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I don't see any problem with it, although I noticed it didn't mention velocity sensing anywhere, (but I'd just assume it's in there).

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If you're using software with lots of soundfonts and effects and whatnot, does it really matter if your keyboard has voices and effects of its own?

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If you're using software with lots of soundfonts and effects and whatnot, does it really matter if your keyboard has voices and effects of its own?

You can probably spend the same amount and get a better-quality controller with no sounds (although you won't be able to perform live with it unless you haul your computer around too, which isn't a big deal if you have a laptop; I do that every couple weeks). It's quite easy to get better sounds than a cheap, low-end keyboard with free or inexpensive plugins.

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Is that Toneport kb37 pretty unique in terms of keyboards that can also record guitar? Are there others that could do the same thing, maybe with a better quality keyboard?

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I won't guarantee any of these are any good, but I went to Kelly's Music & Computers (the place I buy my gear from here in Canada). They have a wizard for selecting keyboards based on what you want. Here's the list of all keyboards with soundcards; some or all of them should be able to accept a 1/4" input from a guitar.

EDIT: The link doesn't save your search results; you'll have to go through the wizard yourself (it'll take you ~15 seconds) to get to the results. Remember to pick keyboards that are also sound cards.

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Compatibility is never the problem. You either have an USB port on the back that acts as a MIDI interface or you have (or should get) a USB MIDI interface.

The problem is that those keyboards have onboard sounds (useless if you use plugins only) and no rotary knobs or sliders.

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The first post defined synth action, hammer action and semi-weighted, but what about when it just says "velocity sensing" or "touch sensitive"? Where do those fit in?

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Velocity sensing just means that it can read how hard you hit/press the key, it is a common trait in almost all keyboards, it's unrelated to key action.

Chances are that the keyboard is synth action and they're just not telling you. If it were semi-weighted or hammer action they would make a point to tell you.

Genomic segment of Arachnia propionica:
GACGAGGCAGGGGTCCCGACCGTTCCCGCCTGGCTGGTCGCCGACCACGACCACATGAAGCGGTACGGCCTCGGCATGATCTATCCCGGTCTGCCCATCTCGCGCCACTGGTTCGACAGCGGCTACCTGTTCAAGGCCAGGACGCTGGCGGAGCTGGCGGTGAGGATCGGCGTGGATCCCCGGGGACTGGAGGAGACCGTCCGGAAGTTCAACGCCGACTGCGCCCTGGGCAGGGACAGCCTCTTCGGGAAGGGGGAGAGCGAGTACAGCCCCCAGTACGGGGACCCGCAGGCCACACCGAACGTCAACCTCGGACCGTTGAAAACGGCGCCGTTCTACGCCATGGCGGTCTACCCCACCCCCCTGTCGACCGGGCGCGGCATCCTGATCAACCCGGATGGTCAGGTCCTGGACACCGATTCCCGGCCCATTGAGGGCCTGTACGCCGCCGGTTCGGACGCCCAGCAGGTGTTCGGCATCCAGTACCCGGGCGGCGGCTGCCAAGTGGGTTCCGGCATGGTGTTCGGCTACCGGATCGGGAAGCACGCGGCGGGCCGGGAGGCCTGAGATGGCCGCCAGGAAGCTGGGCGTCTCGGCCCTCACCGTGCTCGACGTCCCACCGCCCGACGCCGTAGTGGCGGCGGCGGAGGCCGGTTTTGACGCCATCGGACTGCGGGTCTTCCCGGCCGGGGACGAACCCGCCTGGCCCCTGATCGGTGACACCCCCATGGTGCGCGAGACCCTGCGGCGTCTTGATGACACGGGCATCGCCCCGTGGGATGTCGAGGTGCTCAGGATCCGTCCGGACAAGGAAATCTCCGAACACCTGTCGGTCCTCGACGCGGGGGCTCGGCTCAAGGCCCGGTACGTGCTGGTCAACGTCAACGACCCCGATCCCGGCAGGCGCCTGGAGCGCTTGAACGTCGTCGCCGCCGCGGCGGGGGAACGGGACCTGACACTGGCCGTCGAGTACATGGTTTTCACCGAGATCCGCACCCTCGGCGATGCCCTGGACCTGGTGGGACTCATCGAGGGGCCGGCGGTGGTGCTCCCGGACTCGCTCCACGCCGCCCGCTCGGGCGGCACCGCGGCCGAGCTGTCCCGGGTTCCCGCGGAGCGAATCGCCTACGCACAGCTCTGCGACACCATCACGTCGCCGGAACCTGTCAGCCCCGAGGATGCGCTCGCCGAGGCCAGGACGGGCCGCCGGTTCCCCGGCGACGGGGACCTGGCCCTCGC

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Ok, so velocity sensing is the keyboard detecting how hard/fast you're hitting the key, and synth action/hammer action etc is just how much it feels like a piano?

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Ok, so velocity sensing is the keyboard detecting how hard/fast you're hitting the key, and synth action/hammer action etc is just how much it feels like a piano?

Yep, that's it.

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As if I hadn't posted in this thread enough....

I WILL get one of these, just curious about opinions of other people - I intend to use it with FL studio 8.

http://www.zzounds.com/item--KORK61P

http://www.zzounds.com/item--MDOOXYGEN61

http://www.zzounds.com/item--BEHUMX61

I'm leaning towards the Behringer, but the Korg is getting really good reviews. :whatevaa: hmm

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I suppose posting in here is more relevant than making my own thread. But I am looking into buying a digital piano in the near future. Though I read zircon's recommendation for the Yamaha P70, I felt that Casio's Privia PX120 (or PX110 is just as good). I'm not too sure what the difference is between the two, but I can get the PX110 off of Amazon for a cool $405 USD new.

http://www.zzounds.com/item--CASPX120

I went to Guitar Center and found the keys on the Casio keyboards to be stiffer and the sound to be a bit "brighter" compared to the Yamaha ones. Maybe someone was banging a lot on the displayed Yamaha ones though... you never know. I'm not looking too much feature-wise. Sure MIDI out is a great addition, but not a requirement. I'd probably have to buy an adapter if I want to connect it to my computer via USB. I'm just looking for something with good keys (weighted and velocity sensing) and not too much outside of that. I'm just going to be using a piano for.. piano-ing... The reason I'm going digital is that it's pretty convenient to move around and I could use headphones whenever I want too.

Anyone have own one of these or have an opinion on them?

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since Casio and Yamaha appeal typically to different markets on the large scale, you usually get more bang for your buck by getting a Casio. Privia vs. P85 (the new P70) is a great example. You have a few more instrument patches as well as features like tune and transpose, and a few basic drum patterns in addition to the ability to record a little.

I would say that generally, I prefer Yamaha's action to Casio's, but only slightly. They're both very comparable. The Privia is a good choice, and it'll save you some money. Go for it.